BAGHDAD, Sept. 26 -- A strong majority of Iraqis want U.S.-led military forces to immediately withdraw from the country, saying their swift departure would make Iraq more secure and decrease sectarian violence, according to new polls by the State Department and independent researchers.

In Baghdad, for example, nearly three-quarters of residents polled said they would feel safer if U.S. and other foreign forces left Iraq, with 65 percent of those asked favoring an immediate pullout, according to State Department polling results obtained by The Washington Post.

Another new poll, scheduled to be released on Wednesday by the Program on International Policy Attitudes at the University of Maryland, found that 71 percent of Iraqis questioned want the Iraqi government to ask foreign forces to depart within a year. By large margins, though, Iraqis believed that the U.S. government would refuse the request, with 77 percent of those polled saying the United States intends keep permanent military bases in the country.

The stark assessments, among the most negative attitudes toward U.S.-led forces since they invaded Iraq in 2003, contrast sharply with views expressed by the government of Prime Minister Nouri al-Maliki. Last week at the United Nations, President Jalal Talabani said coalition troops should remain in the country until Iraqi security forces are "capable of putting an end to terrorism and maintaining stability and security."...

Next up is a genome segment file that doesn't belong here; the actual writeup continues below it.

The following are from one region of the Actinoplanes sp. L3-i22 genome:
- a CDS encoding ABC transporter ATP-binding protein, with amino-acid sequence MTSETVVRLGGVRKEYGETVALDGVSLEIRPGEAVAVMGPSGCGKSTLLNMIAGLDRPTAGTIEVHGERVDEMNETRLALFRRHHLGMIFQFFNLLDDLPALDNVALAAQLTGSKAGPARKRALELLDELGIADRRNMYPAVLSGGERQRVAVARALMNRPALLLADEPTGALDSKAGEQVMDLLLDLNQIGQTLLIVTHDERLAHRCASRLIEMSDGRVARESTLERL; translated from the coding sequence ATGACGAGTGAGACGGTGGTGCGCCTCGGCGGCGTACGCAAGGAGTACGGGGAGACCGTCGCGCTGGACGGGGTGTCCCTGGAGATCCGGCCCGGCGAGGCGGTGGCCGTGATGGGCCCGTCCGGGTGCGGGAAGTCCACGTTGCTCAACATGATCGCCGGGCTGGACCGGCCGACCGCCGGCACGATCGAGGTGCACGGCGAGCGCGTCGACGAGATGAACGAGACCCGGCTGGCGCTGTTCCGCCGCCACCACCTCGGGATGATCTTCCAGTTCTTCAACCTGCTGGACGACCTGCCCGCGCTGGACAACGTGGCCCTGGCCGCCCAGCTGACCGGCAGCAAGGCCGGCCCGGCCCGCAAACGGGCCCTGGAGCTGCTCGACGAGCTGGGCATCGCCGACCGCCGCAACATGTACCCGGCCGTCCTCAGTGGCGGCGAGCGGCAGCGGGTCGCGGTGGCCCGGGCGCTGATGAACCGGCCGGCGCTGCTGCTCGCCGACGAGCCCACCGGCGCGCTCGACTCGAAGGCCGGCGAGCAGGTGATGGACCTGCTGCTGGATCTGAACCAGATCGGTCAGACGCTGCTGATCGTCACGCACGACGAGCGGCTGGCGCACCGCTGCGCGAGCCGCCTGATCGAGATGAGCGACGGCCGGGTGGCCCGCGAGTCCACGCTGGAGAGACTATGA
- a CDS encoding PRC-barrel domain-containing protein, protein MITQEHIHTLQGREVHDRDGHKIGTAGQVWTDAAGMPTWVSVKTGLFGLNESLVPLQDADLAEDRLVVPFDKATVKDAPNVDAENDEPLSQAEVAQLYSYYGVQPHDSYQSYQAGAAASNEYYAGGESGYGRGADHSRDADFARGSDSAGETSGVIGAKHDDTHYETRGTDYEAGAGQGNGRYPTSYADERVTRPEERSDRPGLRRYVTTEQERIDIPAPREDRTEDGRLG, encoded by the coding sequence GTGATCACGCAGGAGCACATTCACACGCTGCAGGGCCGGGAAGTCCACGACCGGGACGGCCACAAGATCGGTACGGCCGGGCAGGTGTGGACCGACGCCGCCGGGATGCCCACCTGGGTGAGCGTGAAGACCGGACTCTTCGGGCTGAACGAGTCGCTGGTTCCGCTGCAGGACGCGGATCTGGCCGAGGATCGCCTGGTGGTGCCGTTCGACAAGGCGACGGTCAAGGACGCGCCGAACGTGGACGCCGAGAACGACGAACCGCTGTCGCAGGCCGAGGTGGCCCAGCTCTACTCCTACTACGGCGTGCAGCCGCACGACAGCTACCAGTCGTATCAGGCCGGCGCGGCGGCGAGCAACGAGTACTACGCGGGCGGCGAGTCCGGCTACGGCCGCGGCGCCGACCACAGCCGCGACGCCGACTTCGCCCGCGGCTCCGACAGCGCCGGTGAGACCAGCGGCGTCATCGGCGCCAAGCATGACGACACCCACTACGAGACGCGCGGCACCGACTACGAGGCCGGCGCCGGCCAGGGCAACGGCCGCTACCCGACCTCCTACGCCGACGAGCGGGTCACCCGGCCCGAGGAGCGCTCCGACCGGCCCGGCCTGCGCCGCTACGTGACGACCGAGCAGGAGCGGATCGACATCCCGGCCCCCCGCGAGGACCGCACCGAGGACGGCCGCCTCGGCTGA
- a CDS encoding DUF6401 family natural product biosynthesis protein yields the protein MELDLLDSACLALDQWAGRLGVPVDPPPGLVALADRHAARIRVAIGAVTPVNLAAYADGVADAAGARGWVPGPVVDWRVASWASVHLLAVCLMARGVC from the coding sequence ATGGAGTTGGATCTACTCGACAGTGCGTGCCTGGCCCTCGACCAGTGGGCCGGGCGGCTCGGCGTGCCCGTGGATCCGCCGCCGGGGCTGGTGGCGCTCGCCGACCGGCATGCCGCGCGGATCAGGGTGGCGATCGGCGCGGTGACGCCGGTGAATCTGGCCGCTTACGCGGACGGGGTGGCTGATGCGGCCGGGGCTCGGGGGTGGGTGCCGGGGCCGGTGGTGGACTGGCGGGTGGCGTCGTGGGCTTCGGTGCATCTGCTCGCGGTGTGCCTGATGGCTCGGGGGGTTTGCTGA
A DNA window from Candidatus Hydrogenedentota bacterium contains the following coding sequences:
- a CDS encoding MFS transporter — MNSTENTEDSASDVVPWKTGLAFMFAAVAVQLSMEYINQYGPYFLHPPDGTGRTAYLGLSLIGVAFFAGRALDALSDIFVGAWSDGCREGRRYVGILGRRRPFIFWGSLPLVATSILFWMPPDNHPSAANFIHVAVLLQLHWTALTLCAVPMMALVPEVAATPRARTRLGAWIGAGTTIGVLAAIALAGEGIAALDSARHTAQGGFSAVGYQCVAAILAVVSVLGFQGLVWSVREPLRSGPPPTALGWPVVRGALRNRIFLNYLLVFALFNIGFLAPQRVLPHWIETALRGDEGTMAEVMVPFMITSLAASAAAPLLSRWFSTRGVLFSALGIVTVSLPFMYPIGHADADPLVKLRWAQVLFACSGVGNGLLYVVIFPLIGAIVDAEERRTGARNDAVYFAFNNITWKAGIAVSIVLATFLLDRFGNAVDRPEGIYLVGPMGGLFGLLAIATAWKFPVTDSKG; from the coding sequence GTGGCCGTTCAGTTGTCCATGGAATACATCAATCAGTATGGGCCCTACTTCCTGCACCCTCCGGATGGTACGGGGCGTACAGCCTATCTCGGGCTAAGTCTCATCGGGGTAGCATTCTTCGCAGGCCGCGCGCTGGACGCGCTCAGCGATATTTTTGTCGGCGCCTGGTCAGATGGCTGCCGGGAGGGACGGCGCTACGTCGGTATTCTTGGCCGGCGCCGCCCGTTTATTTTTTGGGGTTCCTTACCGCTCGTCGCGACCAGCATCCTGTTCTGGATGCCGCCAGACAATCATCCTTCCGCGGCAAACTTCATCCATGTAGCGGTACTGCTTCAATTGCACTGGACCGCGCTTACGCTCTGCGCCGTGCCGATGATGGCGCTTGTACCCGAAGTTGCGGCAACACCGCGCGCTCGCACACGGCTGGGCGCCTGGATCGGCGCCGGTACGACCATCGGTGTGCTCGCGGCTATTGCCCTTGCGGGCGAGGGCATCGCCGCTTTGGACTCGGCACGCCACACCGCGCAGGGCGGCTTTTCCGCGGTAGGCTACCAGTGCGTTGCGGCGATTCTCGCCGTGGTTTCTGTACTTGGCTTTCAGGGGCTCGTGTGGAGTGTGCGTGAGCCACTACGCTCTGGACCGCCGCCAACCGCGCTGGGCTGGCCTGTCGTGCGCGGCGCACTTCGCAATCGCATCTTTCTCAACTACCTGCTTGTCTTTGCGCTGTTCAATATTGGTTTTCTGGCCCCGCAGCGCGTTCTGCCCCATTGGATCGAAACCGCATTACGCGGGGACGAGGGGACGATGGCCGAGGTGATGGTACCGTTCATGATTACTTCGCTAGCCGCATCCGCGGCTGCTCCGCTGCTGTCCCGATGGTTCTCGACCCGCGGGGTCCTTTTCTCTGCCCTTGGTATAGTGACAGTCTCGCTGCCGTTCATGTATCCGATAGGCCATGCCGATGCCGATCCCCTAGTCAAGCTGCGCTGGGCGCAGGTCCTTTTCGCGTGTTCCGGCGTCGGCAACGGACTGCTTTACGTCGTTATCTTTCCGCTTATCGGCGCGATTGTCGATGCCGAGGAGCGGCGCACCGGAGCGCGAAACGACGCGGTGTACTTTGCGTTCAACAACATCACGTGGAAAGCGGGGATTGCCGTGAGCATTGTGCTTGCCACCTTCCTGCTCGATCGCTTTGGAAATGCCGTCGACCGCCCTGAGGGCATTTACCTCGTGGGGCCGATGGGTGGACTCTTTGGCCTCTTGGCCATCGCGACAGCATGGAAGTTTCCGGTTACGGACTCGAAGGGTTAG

Follow the link for the full story

And why has the terroism took root?

We did not need to go in. There was no threat:

There was no WMD

There was no link between Al-Qaida and Iraq

There was no link between 9/11 and Iraq

The terorism took root because we did not send in enough troops in the first place.

Because Donald Rumsfeld refused to plan to win the war in Iraq. Becuse never enough troops were sent. Because the borders were left porous.

Do not believe me how about sworn testimony to the US senate from one of the Generals involved

Quote[/b] ]USA: Maj. General John Batiste’s testimony before Sen. Democratic Policy Committee

Army Major General John R.S. Batiste (retired)

September 25, 2006

My name is John Batiste. I left the military on principle on November 1, 2005, after more than 31 years of service. I walked away from promotion and a promising future serving our country. I hung up my uniform because I came to the gut-wrenching realization that I could do more good for my soldiers and their families out of uniform. I am a West Point graduate, the son and son-in-law of veteran career soldiers, a two-time combat veteran with extensive service in Bosnia, Kosovo, and Iraq, and a life-long Republican. Bottom line, our nation is in peril, our Department of Defense’s leadership is extraordinarily bad, and our Congress is only today, more than five years into this war, beginning to exercise its oversight responsibilities. This is all about accountability and setting our nation on the path to victory. There is no substitute for victory and I believe we must complete what we started in Iraq and Afghanistan.